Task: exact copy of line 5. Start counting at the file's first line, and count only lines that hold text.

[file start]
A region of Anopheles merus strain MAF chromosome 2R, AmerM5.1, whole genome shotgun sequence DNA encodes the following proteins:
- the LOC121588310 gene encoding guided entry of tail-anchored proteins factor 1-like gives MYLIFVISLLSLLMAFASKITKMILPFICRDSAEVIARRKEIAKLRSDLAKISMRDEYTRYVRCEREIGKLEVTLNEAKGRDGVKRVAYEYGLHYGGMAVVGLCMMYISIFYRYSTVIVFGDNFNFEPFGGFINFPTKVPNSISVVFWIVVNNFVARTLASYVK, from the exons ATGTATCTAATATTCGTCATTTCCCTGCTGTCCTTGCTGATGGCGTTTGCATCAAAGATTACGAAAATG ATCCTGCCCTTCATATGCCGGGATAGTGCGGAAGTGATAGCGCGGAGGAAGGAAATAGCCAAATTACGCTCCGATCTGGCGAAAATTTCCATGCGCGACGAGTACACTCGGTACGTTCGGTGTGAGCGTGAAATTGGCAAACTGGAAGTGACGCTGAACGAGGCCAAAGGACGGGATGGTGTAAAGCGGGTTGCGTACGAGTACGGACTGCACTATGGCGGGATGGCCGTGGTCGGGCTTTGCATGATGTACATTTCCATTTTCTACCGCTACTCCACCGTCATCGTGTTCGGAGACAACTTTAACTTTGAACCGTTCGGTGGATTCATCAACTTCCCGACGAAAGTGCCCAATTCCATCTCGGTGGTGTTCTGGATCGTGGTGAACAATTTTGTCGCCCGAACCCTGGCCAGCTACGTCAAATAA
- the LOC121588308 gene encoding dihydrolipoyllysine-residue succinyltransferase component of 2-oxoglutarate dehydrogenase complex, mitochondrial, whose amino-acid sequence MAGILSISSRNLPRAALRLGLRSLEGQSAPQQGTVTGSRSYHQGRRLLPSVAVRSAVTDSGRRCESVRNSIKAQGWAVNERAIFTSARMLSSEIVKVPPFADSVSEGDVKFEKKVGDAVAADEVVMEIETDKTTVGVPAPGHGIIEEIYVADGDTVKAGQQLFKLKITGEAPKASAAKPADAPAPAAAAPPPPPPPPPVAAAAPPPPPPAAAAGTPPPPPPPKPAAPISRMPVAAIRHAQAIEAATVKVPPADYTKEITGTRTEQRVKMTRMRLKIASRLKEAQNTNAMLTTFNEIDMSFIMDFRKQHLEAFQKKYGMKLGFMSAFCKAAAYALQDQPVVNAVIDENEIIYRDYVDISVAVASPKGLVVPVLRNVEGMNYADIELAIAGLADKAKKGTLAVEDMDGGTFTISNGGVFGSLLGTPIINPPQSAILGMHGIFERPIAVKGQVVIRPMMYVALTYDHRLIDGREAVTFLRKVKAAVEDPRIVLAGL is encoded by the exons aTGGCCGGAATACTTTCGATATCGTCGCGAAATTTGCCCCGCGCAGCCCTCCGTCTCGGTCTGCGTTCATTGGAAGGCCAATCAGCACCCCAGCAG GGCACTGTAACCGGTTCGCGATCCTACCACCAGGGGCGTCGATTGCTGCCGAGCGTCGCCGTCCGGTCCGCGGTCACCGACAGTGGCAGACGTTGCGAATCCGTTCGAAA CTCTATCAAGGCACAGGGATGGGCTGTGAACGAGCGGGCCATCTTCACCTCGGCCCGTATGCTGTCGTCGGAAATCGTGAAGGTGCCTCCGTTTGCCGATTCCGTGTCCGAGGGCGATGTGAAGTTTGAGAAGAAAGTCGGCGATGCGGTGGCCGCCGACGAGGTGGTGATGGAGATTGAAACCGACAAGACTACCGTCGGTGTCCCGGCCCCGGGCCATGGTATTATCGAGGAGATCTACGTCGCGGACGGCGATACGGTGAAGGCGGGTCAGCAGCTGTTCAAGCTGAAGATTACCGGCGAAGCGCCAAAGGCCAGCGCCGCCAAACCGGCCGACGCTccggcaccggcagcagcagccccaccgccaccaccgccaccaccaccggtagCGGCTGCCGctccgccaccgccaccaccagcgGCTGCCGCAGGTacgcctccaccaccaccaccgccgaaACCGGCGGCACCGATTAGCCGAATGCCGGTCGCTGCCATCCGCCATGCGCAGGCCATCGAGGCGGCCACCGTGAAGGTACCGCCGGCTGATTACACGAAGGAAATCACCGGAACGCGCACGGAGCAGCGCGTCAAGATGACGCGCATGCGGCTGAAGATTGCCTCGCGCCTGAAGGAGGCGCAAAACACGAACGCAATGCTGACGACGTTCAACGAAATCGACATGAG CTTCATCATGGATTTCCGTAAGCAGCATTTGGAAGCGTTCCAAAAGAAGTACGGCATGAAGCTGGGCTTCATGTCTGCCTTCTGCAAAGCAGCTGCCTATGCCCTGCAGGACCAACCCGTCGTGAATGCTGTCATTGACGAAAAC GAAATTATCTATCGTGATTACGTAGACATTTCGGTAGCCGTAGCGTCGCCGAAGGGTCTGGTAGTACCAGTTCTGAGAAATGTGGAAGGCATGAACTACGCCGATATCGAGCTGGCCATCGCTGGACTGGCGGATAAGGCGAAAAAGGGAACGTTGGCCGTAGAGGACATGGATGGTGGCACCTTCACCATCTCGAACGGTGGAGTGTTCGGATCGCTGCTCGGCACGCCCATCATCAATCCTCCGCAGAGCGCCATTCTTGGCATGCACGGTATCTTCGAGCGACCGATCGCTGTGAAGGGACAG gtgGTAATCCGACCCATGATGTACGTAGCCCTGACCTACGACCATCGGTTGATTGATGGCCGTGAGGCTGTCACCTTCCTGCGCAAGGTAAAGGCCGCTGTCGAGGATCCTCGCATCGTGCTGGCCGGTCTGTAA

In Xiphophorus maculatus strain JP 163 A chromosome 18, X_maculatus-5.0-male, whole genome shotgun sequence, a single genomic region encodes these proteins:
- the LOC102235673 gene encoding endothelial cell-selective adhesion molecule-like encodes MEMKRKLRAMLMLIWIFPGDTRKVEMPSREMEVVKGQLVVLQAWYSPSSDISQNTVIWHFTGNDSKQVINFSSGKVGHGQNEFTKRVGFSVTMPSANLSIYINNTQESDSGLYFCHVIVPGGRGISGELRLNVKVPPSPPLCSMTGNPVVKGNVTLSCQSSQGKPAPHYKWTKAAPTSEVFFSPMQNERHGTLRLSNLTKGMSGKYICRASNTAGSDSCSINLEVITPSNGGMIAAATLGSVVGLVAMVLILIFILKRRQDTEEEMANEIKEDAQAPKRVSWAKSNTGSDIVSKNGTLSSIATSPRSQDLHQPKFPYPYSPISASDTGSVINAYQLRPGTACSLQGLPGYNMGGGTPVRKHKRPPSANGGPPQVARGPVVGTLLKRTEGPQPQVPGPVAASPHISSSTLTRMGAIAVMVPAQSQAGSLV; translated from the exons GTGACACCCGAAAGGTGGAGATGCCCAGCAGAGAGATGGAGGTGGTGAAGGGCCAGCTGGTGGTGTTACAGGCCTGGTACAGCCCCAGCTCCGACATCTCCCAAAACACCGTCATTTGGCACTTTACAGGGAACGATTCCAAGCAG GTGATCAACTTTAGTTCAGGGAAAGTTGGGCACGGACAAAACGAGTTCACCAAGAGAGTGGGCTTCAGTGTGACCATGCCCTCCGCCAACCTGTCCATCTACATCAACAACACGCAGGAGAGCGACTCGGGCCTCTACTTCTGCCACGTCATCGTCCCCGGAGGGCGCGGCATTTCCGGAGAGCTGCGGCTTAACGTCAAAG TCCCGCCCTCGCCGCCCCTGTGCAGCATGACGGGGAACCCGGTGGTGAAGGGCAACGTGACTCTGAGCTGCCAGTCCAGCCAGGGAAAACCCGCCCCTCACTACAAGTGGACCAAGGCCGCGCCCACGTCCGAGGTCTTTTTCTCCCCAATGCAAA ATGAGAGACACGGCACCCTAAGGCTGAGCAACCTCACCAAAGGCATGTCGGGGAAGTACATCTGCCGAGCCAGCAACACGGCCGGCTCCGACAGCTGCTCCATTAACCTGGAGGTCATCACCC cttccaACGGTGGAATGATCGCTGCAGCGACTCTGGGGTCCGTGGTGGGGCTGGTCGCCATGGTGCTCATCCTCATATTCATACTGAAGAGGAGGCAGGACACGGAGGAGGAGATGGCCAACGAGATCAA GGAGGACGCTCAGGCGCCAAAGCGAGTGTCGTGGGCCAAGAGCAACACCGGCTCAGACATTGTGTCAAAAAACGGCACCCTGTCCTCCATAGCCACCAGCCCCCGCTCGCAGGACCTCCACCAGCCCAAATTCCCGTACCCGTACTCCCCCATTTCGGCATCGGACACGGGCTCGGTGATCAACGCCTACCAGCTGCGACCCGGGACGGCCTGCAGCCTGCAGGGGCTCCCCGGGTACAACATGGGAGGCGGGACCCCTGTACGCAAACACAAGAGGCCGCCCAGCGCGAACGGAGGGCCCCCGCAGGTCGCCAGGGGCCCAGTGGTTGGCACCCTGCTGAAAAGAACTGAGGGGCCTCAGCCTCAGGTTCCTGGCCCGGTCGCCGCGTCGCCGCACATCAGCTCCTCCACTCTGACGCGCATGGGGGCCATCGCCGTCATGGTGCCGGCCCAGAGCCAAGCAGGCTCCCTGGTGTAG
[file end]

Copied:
- the LOC102235673 gene encoding endothelial cell-selective adhesion molecule-like encodes MEMKRKLRAMLMLIWIFPGDTRKVEMPSREMEVVKGQLVVLQAWYSPSSDISQNTVIWHFTGNDSKQVINFSSGKVGHGQNEFTKRVGFSVTMPSANLSIYINNTQESDSGLYFCHVIVPGGRGISGELRLNVKVPPSPPLCSMTGNPVVKGNVTLSCQSSQGKPAPHYKWTKAAPTSEVFFSPMQNERHGTLRLSNLTKGMSGKYICRASNTAGSDSCSINLEVITPSNGGMIAAATLGSVVGLVAMVLILIFILKRRQDTEEEMANEIKEDAQAPKRVSWAKSNTGSDIVSKNGTLSSIATSPRSQDLHQPKFPYPYSPISASDTGSVINAYQLRPGTACSLQGLPGYNMGGGTPVRKHKRPPSANGGPPQVARGPVVGTLLKRTEGPQPQVPGPVAASPHISSSTLTRMGAIAVMVPAQSQAGSLV; translated from the exons GTGACACCCGAAAGGTGGAGATGCCCAGCAGAGAGATGGAGGTGGTGAAGGGCCAGCTGGTGGTGTTACAGGCCTGGTACAGCCCCAGCTCCGACATCTCCCAAAACACCGTCATTTGGCACTTTACAGGGAACGATTCCAAGCAG GTGATCAACTTTAGTTCAGGGAAAGTTGGGCACGGACAAAACGAGTTCACCAAGAGAGTGGGCTTCAGTGTGACCATGCCCTCCGCCAACCTGTCCATCTACATCAACAACACGCAGGAGAGCGACTCGGGCCTCTACTTCTGCCACGTCATCGTCCCCGGAGGGCGCGGCATTTCCGGAGAGCTGCGGCTTAACGTCAAAG TCCCGCCCTCGCCGCCCCTGTGCAGCATGACGGGGAACCCGGTGGTGAAGGGCAACGTGACTCTGAGCTGCCAGTCCAGCCAGGGAAAACCCGCCCCTCACTACAAGTGGACCAAGGCCGCGCCCACGTCCGAGGTCTTTTTCTCCCCAATGCAAA ATGAGAGACACGGCACCCTAAGGCTGAGCAACCTCACCAAAGGCATGTCGGGGAAGTACATCTGCCGAGCCAGCAACACGGCCGGCTCCGACAGCTGCTCCATTAACCTGGAGGTCATCACCC cttccaACGGTGGAATGATCGCTGCAGCGACTCTGGGGTCCGTGGTGGGGCTGGTCGCCATGGTGCTCATCCTCATATTCATACTGAAGAGGAGGCAGGACACGGAGGAGGAGATGGCCAACGAGATCAA GGAGGACGCTCAGGCGCCAAAGCGAGTGTCGTGGGCCAAGAGCAACACCGGCTCAGACATTGTGTCAAAAAACGGCACCCTGTCCTCCATAGCCACCAGCCCCCGCTCGCAGGACCTCCACCAGCCCAAATTCCCGTACCCGTACTCCCCCATTTCGGCATCGGACACGGGCTCGGTGATCAACGCCTACCAGCTGCGACCCGGGACGGCCTGCAGCCTGCAGGGGCTCCCCGGGTACAACATGGGAGGCGGGACCCCTGTACGCAAACACAAGAGGCCGCCCAGCGCGAACGGAGGGCCCCCGCAGGTCGCCAGGGGCCCAGTGGTTGGCACCCTGCTGAAAAGAACTGAGGGGCCTCAGCCTCAGGTTCCTGGCCCGGTCGCCGCGTCGCCGCACATCAGCTCCTCCACTCTGACGCGCATGGGGGCCATCGCCGTCATGGTGCCGGCCCAGAGCCAAGCAGGCTCCCTGGTGTAG